CAPE TOWN – If you’re in the market for a bakkie-based SUV, then you currently have three main choices: the Toyota Fortuner (Hilux-derived), Ford Everest (Ranger-derived) and now also the new Mitsubishi Pajero Sport (Triton-derived). Last mentioned may just have a trick up its sleeve to win the predictable arguments around the braai. It all has to do with the number eight…
South African families love bakkie-based SUVs. They offer vast interior space (with a seven-seat layout), rugged off-road potential and all the mod-cons expected of a luxury vehicle. The macho appeal and street cred certainly don’t hurt either. The fact that this type of vehicle is less suited to the school run than a typical crossover is of little concern to buyers seeking one vehicle to “do it all”.
Where the Triton bakkie’s styling is still divisive, the Pajero Sport front design has no such concerns – it appears modern, upmarket and purposeful. The rear styling is slightly less cohesive, but subjectively, it is still a good looking vehicle. The fact that the silhouette reminds one of the Fortuner may not be a bad thing, either.
Inside, the facia is very much Triton-inspired and a big improvement over the previous iteration. The centre console is slightly raised and houses the transmission shift lever and rotary dial to select between the two- and various four-wheel-drive modes (2H, 4H, 4HLc and 4LLc). The leather seats are comfortable and there is plenty of legroom in the second row. The third row is best suited to children, but it folds neatly away in the boot when not in use.
Proper all-terrain powertrain
Under the bonnet is the new 2,4-litre turbodiesel delivering 133 kW and 430 N.m; an engine that also impressed us in the Triton bakkie. In this case, though, it is fitted to an Aisin-sourced, eight-speed automatic transmission. Interestingly, it not the same unit found in the Volkswagen Amarok (that model uses a ZF-sourced gearbox), but is actually shared with the German firm’s outgoing Touareg. This is telling, but more about the transmission later.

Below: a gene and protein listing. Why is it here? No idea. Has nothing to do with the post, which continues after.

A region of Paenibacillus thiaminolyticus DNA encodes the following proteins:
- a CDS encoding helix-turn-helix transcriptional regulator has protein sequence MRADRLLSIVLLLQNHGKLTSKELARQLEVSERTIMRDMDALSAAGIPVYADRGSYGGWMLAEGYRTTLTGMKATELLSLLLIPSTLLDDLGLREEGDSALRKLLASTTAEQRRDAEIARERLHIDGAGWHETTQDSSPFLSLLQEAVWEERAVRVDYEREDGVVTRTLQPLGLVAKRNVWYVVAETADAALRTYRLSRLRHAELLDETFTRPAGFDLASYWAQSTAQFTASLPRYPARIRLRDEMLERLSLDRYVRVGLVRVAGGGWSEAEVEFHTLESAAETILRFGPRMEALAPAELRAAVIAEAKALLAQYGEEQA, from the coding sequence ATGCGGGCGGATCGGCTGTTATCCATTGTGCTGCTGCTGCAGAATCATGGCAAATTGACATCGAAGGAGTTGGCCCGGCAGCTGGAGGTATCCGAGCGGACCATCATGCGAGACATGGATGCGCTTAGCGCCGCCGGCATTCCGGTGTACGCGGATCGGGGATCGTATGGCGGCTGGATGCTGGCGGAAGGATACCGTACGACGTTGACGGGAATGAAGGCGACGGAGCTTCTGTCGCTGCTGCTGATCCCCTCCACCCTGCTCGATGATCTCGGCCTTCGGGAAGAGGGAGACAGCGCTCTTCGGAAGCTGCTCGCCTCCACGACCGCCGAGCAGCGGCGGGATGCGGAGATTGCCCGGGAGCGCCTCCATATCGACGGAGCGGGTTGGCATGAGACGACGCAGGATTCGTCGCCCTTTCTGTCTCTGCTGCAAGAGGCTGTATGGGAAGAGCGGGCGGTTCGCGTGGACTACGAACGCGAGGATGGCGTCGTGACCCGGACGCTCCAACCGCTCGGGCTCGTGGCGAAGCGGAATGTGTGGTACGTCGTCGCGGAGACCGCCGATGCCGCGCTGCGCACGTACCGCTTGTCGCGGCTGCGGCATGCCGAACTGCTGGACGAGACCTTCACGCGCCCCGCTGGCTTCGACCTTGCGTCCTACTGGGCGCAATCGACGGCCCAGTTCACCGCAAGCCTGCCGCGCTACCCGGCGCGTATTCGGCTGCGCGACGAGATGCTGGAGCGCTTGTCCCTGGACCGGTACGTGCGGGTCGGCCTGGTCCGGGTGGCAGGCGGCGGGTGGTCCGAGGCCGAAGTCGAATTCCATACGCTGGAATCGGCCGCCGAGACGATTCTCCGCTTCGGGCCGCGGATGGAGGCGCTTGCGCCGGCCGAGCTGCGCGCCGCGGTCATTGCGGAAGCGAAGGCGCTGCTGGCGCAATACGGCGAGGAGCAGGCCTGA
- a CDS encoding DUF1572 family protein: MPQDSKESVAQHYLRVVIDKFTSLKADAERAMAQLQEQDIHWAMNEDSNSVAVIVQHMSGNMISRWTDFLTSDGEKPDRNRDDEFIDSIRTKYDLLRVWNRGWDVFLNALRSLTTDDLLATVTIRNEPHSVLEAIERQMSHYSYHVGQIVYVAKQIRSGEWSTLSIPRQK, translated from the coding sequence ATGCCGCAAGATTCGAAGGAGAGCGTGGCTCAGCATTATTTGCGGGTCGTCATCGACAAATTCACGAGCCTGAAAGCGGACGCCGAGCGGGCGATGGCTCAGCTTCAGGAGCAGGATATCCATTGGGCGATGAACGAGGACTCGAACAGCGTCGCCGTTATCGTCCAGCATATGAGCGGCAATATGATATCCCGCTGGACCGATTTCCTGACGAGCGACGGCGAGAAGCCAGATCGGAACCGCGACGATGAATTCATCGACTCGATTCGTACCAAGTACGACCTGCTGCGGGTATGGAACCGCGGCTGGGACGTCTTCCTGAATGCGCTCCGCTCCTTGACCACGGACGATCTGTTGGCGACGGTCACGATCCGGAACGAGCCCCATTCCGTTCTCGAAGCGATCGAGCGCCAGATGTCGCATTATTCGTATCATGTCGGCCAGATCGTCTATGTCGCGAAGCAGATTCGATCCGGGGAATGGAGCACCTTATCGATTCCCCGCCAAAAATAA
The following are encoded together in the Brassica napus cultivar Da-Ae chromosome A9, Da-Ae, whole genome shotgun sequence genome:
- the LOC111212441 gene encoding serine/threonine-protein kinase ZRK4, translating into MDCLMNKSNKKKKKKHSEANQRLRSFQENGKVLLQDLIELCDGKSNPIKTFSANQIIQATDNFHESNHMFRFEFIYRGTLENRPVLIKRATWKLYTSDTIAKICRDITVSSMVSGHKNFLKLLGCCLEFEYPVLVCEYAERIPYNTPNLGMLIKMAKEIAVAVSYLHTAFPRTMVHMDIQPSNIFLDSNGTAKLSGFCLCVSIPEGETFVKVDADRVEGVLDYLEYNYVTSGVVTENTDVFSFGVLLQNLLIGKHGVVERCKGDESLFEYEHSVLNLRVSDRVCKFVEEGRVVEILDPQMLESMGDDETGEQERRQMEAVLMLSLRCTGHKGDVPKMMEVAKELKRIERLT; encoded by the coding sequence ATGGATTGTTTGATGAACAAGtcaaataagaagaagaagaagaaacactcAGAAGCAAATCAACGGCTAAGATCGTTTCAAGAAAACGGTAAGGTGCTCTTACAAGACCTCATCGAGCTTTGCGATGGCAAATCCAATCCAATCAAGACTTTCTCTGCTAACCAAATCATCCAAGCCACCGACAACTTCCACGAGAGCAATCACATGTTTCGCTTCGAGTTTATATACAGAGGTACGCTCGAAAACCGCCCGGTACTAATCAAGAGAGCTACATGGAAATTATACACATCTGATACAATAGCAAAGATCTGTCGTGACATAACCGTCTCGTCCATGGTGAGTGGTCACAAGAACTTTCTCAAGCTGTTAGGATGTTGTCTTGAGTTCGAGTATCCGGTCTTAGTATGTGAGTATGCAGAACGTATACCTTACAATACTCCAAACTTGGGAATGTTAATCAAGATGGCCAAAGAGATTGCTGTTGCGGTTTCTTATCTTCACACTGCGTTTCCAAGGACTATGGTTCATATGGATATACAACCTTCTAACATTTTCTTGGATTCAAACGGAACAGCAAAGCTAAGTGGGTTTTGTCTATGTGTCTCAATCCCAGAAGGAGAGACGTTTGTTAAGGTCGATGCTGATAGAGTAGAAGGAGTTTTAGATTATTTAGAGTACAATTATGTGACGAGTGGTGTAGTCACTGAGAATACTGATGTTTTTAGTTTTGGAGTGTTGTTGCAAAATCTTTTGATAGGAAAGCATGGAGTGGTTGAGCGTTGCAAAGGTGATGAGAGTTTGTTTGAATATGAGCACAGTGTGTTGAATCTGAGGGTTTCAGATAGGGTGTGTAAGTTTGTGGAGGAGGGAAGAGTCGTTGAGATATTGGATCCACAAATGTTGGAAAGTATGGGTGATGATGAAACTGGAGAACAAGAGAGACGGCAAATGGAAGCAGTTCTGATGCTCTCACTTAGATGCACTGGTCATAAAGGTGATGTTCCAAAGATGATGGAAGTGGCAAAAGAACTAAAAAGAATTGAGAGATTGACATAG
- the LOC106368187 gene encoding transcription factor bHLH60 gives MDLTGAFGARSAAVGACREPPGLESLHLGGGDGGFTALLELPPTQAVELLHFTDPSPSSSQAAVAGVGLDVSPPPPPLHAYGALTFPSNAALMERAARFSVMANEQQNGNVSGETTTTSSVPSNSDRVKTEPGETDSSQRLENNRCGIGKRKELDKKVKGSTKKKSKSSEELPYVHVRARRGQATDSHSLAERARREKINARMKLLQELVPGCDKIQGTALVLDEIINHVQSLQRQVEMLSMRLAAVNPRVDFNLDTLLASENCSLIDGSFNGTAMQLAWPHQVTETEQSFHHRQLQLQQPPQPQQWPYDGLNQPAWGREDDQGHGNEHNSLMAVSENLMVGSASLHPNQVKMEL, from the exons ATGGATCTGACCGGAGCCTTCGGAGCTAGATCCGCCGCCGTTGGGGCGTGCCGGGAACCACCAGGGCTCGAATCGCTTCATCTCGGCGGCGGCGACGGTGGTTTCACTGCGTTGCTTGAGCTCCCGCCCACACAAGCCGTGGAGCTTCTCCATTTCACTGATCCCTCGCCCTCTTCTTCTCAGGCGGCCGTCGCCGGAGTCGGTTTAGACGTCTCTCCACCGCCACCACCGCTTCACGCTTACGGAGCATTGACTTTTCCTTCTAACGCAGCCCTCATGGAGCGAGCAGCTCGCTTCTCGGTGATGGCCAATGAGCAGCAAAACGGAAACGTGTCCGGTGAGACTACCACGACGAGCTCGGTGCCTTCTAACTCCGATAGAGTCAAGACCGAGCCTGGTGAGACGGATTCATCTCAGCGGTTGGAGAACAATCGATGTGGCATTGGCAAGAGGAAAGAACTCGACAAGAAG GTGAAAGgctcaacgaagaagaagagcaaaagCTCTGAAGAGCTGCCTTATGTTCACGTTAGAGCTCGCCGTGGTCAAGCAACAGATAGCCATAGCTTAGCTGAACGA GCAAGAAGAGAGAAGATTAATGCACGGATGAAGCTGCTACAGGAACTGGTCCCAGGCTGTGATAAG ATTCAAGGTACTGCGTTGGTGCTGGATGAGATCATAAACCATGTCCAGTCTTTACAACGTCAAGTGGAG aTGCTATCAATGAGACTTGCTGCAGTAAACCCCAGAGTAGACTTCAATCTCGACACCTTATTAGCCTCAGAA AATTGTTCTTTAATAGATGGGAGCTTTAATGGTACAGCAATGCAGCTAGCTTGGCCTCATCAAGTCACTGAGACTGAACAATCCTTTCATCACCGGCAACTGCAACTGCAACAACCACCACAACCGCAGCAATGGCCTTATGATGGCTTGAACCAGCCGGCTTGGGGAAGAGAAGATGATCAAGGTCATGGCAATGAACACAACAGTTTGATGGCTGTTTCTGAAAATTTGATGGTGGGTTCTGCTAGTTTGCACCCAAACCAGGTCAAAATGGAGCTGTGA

The centre differential of the selectable four-wheel-drive system is now a Torsen unit and the low-range transfer ratio is increased compared to that of the previous Pajero Sport. A rear differential lock is standard and magnetically rather than vacuum-activated. The powertrain therefore promises proper off-road potential.
How does it go?
Our brief on-road experience en route to the Atlantis Dunes outside Cape Town showed that the ride is comfortable on both tar and gravel, although the bakkie roots are still obvious. The engine – combined with the slick-shifting, eight-speed transmission – is a revelation, however, and provides smooth but confident progress with the right gear selected for virtually every situation. Still, we will reserve judgment on the Pajero Sport’s on-road behaviour until we conduct a full road test.
Tyre pressures were lowered to 0,8 bar and four-wheel-drive in high-range with centre differential lock (4HLc) was selected. The new drive mode switch allows the selection of various surface programmes with accompanying changes in the electronic stability control, engine and transmission mappings. With the Sand mode selected, it was possible to complete all obstacles with ease and I was surprised that the programme allowed enough wheel slip and power not to get the vehicle stuck. It is therefore not necessary to deactivate all electronic systems as is usually the case in sand.
The hill-descent control was equally impressive as the speed can be adjusted on the fly by either braking or accelerating before releasing the pedals. This is more intuitive than adjusting the speed via other means (for example, using the cruise control buttons).
The wide range of the eight-speed gearbox meant that high-range was perfectly fine for the sand with first gear quite low. It is good to know that low-range results in one of the lowest first gear ratios that should make rock-crawling a cinch (something untested on this occasion).
Mitsubishi might just have a winner on its hands as the new Pajero Sport offers distinctive styling, vast interior space with a neatly packaged, seven-seat arrangement and one of the most impressive powertrains in the segment. The fact that it is available at a competitive price (under R600 000) and with a five-year/90 000 km service plan should make the Mitsubishi salesperson’s job that much easier…
Engine:2,4-litre, inline four, turbodiesel
Power:133 kW at 3 500 r/min
Torque:430 N.m 2 500 r/min
Fuel Consumption:8,1 L/100 km
Maintenance Plan:5-year/90 000km service plan